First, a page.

George Doe [Obituary]
Transactions of the Devonshire Association, 1891, Vol XXIII, pp. 104-105.
Prepared by Michael Steer
The obituary was read at the Association’s July 1891 Tiverton meeting. A transcript of “Torrington Commons: Quiet Possession”, appearing in the First Report of the Committee on Peculiar Tenures of Land. Trans. Devon. Assoc., 1880, Vol XII, pp. 153-154, was delivered by Mr Doe at the Association’s July 1880, Totnes meeting, and can be accessed here. The article, from a copy of a rare and much sought-after journal can be downloaded from the Internet Archive. Google has sponsored the digitisation of books from several libraries. These books, on which copyright has expired, are available for free educational and research use, both as individual books and as full collections to aid researchers.
George Doe was born at Torrington, December 17th, 1821. He was educated at Blundell*s School, Tiverton, during the mastership of the late Archdeacon Saunders, being a contemporary of Dr. Temple. He was afterwards articled as a solicitor with Messrs. Carter and Chanter, of Barnstaple, and settled at Torrington, having succeeded to the practice of Mr. Hawkins, where for forty years he filled the office of Town Clerk of that borough; and at the time of his death he held most of the public offices in the town.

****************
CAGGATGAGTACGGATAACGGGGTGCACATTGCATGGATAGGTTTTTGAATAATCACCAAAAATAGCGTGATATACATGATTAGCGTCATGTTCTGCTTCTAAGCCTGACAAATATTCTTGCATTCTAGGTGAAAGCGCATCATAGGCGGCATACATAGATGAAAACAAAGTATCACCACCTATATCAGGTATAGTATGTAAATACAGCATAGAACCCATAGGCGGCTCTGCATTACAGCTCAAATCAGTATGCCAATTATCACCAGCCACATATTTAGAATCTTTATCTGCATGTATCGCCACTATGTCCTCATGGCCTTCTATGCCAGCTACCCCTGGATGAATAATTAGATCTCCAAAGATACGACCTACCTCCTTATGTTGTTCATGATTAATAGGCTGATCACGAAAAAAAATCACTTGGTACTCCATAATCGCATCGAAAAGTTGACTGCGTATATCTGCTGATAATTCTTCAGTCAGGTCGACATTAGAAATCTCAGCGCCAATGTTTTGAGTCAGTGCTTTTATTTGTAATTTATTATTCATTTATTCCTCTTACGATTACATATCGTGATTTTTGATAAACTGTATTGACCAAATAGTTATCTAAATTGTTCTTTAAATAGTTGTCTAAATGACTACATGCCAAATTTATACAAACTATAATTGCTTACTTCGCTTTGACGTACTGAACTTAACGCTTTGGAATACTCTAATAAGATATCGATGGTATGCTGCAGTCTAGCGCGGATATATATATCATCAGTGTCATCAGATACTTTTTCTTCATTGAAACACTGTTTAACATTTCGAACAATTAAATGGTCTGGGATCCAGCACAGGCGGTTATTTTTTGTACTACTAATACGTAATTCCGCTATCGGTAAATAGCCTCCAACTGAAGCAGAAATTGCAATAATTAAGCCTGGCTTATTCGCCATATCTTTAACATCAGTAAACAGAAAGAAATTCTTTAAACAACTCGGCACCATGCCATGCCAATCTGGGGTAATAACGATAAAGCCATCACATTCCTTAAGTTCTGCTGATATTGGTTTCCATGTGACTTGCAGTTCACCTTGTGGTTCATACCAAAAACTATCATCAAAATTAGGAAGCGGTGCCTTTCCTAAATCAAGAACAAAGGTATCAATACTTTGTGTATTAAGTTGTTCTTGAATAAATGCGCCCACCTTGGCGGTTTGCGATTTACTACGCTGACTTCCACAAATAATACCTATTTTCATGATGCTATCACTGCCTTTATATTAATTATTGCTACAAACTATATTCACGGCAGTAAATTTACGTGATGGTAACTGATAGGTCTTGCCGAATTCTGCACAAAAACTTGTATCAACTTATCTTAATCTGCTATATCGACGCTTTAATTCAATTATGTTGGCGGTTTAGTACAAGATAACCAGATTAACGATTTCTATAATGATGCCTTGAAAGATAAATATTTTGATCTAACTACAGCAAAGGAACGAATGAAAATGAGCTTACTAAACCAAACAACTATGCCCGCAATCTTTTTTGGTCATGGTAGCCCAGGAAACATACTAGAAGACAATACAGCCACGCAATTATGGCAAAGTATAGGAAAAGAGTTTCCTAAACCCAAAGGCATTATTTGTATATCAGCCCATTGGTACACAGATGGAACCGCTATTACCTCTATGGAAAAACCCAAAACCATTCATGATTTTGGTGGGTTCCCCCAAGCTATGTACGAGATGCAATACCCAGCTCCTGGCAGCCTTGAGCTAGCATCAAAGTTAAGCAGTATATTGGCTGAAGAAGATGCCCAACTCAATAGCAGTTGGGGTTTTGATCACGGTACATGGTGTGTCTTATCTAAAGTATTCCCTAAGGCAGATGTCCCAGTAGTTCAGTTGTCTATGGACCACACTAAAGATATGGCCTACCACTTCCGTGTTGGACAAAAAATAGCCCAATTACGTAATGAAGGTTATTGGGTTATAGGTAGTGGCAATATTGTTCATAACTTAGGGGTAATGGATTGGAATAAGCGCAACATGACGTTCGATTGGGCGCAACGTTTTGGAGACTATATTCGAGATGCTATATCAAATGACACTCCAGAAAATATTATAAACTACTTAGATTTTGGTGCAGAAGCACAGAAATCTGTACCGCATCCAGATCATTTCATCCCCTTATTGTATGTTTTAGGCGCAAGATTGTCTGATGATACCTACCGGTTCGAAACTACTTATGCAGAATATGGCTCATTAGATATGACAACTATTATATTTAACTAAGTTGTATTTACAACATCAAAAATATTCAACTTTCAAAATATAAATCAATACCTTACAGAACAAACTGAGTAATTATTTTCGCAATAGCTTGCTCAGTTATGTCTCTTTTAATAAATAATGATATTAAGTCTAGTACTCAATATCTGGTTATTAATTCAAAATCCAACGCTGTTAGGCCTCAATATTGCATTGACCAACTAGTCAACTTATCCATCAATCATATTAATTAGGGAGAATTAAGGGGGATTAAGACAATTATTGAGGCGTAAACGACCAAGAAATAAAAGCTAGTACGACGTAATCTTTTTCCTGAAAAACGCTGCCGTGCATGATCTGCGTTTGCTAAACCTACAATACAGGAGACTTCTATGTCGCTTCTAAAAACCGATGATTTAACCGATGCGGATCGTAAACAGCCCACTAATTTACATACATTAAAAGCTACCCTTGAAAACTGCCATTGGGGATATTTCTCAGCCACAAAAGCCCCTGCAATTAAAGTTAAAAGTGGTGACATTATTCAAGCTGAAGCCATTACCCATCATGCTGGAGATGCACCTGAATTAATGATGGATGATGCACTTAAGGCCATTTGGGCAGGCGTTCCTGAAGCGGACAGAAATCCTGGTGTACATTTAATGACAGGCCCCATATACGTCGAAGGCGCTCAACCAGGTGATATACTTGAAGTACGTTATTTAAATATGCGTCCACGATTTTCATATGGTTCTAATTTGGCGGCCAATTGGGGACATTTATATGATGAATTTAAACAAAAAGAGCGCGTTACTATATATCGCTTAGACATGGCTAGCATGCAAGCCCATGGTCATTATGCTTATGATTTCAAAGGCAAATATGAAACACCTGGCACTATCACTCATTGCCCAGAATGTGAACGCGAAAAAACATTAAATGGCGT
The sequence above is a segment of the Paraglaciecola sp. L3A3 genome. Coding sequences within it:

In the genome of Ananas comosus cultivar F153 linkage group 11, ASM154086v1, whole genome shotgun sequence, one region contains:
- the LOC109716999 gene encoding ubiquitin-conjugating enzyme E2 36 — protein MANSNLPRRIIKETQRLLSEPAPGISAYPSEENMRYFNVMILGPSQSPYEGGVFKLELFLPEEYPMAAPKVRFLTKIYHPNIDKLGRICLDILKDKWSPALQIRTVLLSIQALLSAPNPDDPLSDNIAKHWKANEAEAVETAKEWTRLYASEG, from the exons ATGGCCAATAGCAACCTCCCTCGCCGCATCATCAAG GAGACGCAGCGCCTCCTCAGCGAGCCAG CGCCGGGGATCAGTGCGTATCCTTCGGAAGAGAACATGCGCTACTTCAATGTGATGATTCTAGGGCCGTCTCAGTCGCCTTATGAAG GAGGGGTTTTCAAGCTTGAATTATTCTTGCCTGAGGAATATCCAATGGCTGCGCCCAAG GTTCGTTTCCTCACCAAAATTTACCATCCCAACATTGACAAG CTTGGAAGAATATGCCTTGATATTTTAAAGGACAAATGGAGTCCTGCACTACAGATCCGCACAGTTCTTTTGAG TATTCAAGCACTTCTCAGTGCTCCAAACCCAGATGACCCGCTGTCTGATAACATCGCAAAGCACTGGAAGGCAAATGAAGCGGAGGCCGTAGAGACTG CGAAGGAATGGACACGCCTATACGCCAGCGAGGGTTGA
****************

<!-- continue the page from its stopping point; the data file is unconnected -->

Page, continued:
Mr. Doe's connexion with the Association commenced in 1867, when the first meeting at Barnstaple was held. In 1875 he was elected Local Secretary for the meeting at Torrington, and it was mainly owing to his untiring exertions and power of organization that the meeting of that year was so eminently successful. He contributed on that occasion a paper, entitled "The Examination of Two Barrows near Torrington."
Mr. Doe was also a member of several of the special committees; and he was Secretary of the Folk-lore Committee, whose reports were ably edited by him. He took a warm interest in the Association. He was rarely absent from the Annual Meetings, and his attendance at the meetings of the Council could be confidently relied upon. He was most active in introducing new members, scarcely a year passing without at least one or two new members being nominated by him.
Mr. Doe was of a most modest and retiring disposition. He gave his opinions with diffidence, carefully avoiding any expression which might wound or annoy, thus winning the esteem of all with whom he was brought in contact.
He died April 2nd, 1891, at the age of 69 years.